4 September 2020

How Google Search really works

We all use Google.

The search engine processes 40,000 queries a second. That’s 3.5 billion every single day.

But how many of us actually understand how it works?

In reality, the process of working out which results to display starts long before you start typing a query. Here’s how it happens:

1. Cataloguing the internet

There are more than a billion websites on the internet. Many have hundreds — or even thousands — of pages.

That’s a lot of digital real estate to sift through.

Of course, Google doesn’t just calculate results from scratch each time — that’d be like asking a librarian to find you a specific book without using any kind of filing system.

Instead, before you search, Google has already catalogued information from all those webpages and compiled them in its Search index.

2. Matching your search

Having indexed all that information, Google responds to your query in a fraction of a second to find the most relevant, useful results.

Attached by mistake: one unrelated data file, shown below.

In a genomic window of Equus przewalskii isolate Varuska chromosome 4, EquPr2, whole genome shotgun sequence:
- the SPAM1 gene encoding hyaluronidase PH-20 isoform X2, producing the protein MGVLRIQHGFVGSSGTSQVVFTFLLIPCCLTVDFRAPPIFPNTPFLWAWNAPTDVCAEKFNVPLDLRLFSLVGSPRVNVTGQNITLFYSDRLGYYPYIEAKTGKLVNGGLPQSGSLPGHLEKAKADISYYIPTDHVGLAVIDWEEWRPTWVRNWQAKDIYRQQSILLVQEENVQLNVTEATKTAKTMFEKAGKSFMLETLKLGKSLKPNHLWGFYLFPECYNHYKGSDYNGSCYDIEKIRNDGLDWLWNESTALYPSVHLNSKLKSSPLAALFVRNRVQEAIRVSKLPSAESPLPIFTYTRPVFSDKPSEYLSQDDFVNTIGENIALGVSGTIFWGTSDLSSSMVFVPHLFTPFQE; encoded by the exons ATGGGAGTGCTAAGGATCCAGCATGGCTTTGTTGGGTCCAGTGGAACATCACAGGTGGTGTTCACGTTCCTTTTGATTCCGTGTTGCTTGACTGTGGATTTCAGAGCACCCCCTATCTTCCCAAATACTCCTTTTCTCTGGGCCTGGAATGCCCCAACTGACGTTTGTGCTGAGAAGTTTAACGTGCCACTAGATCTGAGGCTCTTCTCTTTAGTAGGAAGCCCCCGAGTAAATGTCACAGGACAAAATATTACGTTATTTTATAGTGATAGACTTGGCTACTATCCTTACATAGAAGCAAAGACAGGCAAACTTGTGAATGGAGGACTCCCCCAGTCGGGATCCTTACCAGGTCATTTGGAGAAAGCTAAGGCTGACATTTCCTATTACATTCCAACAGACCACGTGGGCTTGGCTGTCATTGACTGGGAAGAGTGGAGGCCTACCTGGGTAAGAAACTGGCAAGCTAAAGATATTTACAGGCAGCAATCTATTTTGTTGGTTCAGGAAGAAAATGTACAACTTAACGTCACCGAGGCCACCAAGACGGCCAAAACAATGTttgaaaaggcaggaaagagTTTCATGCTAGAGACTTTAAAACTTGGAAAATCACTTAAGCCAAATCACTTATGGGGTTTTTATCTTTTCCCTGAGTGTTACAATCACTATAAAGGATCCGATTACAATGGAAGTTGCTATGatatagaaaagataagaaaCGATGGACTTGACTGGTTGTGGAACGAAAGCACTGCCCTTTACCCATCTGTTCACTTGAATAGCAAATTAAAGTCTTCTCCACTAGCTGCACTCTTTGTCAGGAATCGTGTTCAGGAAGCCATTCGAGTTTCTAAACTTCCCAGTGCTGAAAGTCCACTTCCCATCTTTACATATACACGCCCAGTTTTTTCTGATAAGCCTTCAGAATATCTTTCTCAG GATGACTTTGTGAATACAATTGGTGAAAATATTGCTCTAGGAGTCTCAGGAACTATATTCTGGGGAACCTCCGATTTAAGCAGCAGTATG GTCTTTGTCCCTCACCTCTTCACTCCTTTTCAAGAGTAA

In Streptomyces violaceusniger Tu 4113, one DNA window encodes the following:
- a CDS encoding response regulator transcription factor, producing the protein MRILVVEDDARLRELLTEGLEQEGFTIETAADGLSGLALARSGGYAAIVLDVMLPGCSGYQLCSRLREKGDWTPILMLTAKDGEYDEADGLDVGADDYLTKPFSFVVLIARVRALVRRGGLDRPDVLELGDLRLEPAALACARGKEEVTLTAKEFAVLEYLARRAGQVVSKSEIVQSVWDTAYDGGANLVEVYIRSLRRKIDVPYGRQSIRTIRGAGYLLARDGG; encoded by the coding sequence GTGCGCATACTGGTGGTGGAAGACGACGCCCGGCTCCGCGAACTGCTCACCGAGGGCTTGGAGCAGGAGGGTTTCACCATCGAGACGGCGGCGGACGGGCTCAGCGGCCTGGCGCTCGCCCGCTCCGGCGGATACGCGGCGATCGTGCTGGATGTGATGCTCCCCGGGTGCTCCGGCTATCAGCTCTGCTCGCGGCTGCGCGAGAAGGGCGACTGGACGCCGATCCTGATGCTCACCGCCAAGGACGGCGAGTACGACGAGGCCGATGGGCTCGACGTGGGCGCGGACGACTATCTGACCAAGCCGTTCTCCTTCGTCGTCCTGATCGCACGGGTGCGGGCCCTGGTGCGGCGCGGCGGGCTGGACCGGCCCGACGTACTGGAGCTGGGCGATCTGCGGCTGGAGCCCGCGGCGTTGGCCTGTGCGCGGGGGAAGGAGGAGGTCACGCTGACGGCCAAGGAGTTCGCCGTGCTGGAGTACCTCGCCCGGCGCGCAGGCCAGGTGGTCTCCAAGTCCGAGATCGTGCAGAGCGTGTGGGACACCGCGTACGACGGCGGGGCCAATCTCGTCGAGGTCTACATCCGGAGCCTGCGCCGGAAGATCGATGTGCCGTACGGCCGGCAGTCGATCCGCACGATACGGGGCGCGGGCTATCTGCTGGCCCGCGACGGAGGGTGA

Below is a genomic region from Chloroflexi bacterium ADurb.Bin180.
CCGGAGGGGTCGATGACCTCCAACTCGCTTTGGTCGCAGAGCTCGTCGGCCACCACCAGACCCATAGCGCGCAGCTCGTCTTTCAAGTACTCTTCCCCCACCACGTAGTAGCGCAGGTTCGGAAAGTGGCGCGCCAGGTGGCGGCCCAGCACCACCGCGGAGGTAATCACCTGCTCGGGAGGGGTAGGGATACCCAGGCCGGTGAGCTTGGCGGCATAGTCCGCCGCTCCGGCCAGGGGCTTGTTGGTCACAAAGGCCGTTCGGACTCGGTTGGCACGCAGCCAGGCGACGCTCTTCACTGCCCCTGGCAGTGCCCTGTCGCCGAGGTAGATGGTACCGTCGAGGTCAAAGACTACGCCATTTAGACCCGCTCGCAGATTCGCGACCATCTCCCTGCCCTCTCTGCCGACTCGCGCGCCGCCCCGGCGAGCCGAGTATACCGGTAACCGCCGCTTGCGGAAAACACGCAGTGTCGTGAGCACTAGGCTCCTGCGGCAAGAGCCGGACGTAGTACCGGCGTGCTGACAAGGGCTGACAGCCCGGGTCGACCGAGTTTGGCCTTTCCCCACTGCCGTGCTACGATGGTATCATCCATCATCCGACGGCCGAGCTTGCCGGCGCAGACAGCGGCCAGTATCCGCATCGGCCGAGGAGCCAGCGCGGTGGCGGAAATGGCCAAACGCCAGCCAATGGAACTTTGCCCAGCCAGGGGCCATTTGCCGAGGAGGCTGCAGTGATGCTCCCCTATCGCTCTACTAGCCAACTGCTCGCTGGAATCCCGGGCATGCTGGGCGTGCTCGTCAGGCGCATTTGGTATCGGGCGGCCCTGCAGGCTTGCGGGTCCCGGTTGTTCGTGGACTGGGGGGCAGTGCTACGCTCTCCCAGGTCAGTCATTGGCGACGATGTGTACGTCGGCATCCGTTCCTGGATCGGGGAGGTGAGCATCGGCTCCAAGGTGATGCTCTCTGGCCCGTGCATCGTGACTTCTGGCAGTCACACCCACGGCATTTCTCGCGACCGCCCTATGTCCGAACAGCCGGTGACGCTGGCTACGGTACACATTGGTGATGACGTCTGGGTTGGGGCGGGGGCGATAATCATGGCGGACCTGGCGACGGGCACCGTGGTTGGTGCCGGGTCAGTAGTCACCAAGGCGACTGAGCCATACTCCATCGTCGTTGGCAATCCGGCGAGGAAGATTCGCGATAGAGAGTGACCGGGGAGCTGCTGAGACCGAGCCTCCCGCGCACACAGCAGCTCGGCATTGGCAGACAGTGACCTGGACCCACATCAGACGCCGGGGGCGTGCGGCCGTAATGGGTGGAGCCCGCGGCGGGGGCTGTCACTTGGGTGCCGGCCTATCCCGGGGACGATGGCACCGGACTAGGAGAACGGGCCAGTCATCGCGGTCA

Relevance is important here. “How to change a light bulb” might sound like a simple query. But the word “change” could mean “replace”, “exchange” or even “adjust”.

Before it displays results, Google first needs to understand the intent behind your search.

3. Presenting the results

Down the years, Google has developed multiple ways to present search results.

It strives to always use the most useful format for a given query, which means your results could be displayed in a range of formats, including:

  • A map with directions
  • A featured snippet that gives a quick answer to your question, plus a link to the site that answered it
  • A rich list of multiple relevant results, such as “Australian writers” or “sports teams in New South Wales”

4. Selling ads, not search results

While brands can bid to display ads in clearly marked parts of the results page, they can’t simply pay to rank more highly.

That means (in theory, at least) that there are no shortcuts to the top. Sites that find loopholes in Google’s rules might enjoy short-term success, but they’ll be found out sooner or later.

5. Enhancing the user experience

Google is constantly striving to improve. Its engineers carry out hundreds of thousands of tests every year, on everything from the way search results look to the way websites are assessed.

In 2019 alone, it ran almost 500,000 such experiments and introduced over 3,500 improvements as a result.

Have more questions about Google rankings or need help optimising your website’s SEO? Get in touch with us today!

Related articles